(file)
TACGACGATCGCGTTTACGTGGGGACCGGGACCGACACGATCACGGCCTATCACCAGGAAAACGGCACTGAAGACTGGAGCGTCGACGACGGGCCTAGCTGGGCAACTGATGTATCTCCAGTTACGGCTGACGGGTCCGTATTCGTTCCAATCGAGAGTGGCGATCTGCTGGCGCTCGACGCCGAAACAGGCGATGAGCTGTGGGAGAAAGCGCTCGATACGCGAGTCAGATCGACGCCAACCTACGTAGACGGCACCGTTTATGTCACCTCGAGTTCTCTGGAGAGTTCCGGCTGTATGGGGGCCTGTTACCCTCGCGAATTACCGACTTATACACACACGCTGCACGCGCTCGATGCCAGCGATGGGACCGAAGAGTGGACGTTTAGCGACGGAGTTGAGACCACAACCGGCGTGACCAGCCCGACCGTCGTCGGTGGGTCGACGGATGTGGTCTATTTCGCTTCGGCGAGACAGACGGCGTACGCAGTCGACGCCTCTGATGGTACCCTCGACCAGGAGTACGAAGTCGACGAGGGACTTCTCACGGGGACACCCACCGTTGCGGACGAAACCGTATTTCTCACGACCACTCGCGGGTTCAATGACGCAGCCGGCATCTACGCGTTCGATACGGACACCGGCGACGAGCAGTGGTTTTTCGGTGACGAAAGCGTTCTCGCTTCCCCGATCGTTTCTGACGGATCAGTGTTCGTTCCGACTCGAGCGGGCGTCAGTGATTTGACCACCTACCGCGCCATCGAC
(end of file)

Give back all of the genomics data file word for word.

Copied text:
TACGACGATCGCGTTTACGTGGGGACCGGGACCGACACGATCACGGCCTATCACCAGGAAAACGGCACTGAAGACTGGAGCGTCGACGACGGGCCTAGCTGGGCAACTGATGTATCTCCAGTTACGGCTGACGGGTCCGTATTCGTTCCAATCGAGAGTGGCGATCTGCTGGCGCTCGACGCCGAAACAGGCGATGAGCTGTGGGAGAAAGCGCTCGATACGCGAGTCAGATCGACGCCAACCTACGTAGACGGCACCGTTTATGTCACCTCGAGTTCTCTGGAGAGTTCCGGCTGTATGGGGGCCTGTTACCCTCGCGAATTACCGACTTATACACACACGCTGCACGCGCTCGATGCCAGCGATGGGACCGAAGAGTGGACGTTTAGCGACGGAGTTGAGACCACAACCGGCGTGACCAGCCCGACCGTCGTCGGTGGGTCGACGGATGTGGTCTATTTCGCTTCGGCGAGACAGACGGCGTACGCAGTCGACGCCTCTGATGGTACCCTCGACCAGGAGTACGAAGTCGACGAGGGACTTCTCACGGGGACACCCACCGTTGCGGACGAAACCGTATTTCTCACGACCACTCGCGGGTTCAATGACGCAGCCGGCATCTACGCGTTCGATACGGACACCGGCGACGAGCAGTGGTTTTTCGGTGACGAAAGCGTTCTCGCTTCCCCGATCGTTTCTGACGGATCAGTGTTCGTTCCGACTCGAGCGGGCGTCAGTGATTTGACCACCTACCGCGCCATCGAC